16.6.      The Board asked about the involvement of primary care in the integration programme and the progress of improvement in primary care.

16.7.      Jessica Britton said that Covid-19 had been a challenging time for the whole health and social care service, including primary care. Infection control measures put in place to continue operating safely during the pandemic mean people now access primary care in a different way, although people will be able to have a face to face appointment if clinically appropriate to do so. Adrian Bull said he thought telephone booking and consultations had improved significantly over the Covid-19 outbreak.

16.8.      Jessica Britton said the performance of primary care varies across East Sussex due to the number of practices in the county. There is very good General Practice (GP) coverage in some areas and in other areas the CCG is working with practices to boost capacity. The whole of primary care is benefiting this year from additional national investment via the Primary Care Networks (PCNs) foo recruit additional healthcare professionals to work alongside GPs, such as paramedics, physiotherapists and pharmacists. Jessica Britton offered to consider how best to demonstrate this integration with primary care in future updates to the Board.

16.9.      Julia Rudrum, Lay Member of the CCG, added that she chaired the Primary Care Commissioning Committee where the strategy and delivery of primary care in the county is considered, including looking at the resilience of GP practices and identifying those that need further support. She said that primary care should be included int the ESHSCP outcomes framework to ensure that it shows performance across the whole health and care system. She emphasised that during Covid-19, primary care colleagues have been working hard to deliver their core contract as well as locally commissioned services such as supporting care homes.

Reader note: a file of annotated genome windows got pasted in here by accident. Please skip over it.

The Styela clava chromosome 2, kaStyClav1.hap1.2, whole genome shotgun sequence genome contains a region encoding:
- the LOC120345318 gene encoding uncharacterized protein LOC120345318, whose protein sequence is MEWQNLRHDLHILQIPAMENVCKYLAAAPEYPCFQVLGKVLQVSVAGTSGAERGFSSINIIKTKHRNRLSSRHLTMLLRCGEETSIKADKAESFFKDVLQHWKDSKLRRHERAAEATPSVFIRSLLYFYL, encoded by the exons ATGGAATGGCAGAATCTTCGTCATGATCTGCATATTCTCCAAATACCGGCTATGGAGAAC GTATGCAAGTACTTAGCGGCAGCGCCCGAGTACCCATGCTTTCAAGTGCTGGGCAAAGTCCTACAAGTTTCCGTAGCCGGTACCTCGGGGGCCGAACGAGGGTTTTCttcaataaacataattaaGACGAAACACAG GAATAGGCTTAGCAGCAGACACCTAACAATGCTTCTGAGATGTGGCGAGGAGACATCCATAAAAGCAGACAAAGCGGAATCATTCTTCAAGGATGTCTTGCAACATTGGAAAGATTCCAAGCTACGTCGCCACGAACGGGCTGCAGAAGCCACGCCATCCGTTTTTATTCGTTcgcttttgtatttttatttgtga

16.10.   Adrian Bull said ESHT is working with the PCNs to help train their pharmacists using the considerable pharmacist resources that the Trust possesses. First contact physiotherapists employed by the PCNs may also be able to benefit from the podiatrist, physiotherapists and occupational therapists employed by ESHT.